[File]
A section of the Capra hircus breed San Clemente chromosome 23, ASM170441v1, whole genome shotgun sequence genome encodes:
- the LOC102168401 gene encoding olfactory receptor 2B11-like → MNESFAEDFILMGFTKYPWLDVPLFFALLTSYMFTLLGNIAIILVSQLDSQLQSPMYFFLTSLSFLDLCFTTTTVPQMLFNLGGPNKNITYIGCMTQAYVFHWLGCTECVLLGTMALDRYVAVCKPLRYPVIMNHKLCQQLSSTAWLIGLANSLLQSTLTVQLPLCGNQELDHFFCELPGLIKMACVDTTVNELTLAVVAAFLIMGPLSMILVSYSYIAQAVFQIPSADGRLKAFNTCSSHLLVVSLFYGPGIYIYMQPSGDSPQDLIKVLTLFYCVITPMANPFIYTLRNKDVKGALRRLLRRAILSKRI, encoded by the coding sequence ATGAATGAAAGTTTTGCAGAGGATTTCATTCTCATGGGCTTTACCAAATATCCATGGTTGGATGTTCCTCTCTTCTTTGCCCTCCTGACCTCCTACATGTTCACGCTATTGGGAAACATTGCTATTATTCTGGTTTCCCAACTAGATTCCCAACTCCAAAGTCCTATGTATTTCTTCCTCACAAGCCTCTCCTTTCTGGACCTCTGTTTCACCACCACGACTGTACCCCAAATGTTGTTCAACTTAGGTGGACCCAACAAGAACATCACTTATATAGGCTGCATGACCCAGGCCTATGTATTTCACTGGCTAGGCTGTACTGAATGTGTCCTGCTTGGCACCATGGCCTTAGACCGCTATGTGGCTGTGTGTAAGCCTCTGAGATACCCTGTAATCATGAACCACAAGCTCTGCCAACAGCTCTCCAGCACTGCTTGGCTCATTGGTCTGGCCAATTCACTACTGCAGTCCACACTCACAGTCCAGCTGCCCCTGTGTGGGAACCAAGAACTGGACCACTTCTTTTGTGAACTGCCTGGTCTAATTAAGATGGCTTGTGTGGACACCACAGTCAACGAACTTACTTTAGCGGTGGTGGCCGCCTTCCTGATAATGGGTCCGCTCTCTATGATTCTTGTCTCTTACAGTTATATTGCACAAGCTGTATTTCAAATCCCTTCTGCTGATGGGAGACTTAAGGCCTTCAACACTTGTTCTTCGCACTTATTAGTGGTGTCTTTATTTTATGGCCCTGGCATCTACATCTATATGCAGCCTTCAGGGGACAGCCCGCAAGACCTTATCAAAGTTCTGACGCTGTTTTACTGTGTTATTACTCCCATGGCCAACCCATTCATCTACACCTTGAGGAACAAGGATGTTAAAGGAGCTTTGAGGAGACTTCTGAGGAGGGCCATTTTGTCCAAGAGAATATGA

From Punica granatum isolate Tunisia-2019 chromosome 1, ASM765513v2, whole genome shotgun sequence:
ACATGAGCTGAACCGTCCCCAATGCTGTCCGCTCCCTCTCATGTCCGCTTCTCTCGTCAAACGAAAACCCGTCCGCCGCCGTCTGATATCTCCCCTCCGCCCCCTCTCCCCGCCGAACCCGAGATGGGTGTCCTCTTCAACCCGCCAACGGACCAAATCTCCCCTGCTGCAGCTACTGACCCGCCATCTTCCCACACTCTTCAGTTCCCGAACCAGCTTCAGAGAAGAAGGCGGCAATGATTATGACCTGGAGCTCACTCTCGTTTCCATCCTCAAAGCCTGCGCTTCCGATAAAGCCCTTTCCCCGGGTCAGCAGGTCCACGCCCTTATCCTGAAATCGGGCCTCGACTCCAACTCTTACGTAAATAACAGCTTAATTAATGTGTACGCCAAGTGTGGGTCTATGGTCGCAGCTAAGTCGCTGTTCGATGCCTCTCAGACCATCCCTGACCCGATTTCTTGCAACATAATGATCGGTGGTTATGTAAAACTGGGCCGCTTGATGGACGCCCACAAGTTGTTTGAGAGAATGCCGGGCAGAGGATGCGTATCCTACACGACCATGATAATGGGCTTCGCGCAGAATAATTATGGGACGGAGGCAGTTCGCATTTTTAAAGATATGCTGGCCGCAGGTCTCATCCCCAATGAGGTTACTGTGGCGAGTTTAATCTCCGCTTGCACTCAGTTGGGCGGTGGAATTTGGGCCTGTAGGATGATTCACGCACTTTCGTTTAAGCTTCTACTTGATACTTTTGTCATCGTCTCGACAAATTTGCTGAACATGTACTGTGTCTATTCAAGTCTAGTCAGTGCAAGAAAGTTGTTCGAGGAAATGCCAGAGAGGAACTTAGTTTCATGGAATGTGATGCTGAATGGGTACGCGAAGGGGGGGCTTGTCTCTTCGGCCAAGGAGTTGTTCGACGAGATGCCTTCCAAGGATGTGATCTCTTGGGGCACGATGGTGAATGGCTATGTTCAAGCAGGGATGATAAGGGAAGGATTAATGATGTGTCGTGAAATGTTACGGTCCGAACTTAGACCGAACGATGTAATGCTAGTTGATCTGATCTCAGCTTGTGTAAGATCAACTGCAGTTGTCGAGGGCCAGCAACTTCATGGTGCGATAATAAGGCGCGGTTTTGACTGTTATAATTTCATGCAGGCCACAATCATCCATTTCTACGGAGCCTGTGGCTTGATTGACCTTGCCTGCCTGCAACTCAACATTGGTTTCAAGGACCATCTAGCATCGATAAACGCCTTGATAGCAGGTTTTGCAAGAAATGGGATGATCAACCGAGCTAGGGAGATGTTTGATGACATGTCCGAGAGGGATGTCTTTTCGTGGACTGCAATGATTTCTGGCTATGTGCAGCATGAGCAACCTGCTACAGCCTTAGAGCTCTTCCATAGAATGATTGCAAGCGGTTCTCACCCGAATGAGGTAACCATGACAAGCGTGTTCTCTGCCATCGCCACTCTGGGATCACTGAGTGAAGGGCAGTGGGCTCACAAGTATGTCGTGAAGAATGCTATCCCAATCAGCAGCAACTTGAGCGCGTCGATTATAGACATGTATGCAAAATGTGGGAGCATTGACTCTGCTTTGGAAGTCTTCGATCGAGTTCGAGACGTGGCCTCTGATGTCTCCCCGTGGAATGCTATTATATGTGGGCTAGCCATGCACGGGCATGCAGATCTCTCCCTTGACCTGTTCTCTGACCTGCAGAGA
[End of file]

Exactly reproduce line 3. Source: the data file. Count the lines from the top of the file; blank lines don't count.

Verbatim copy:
From Punica granatum isolate Tunisia-2019 chromosome 1, ASM765513v2, whole genome shotgun sequence: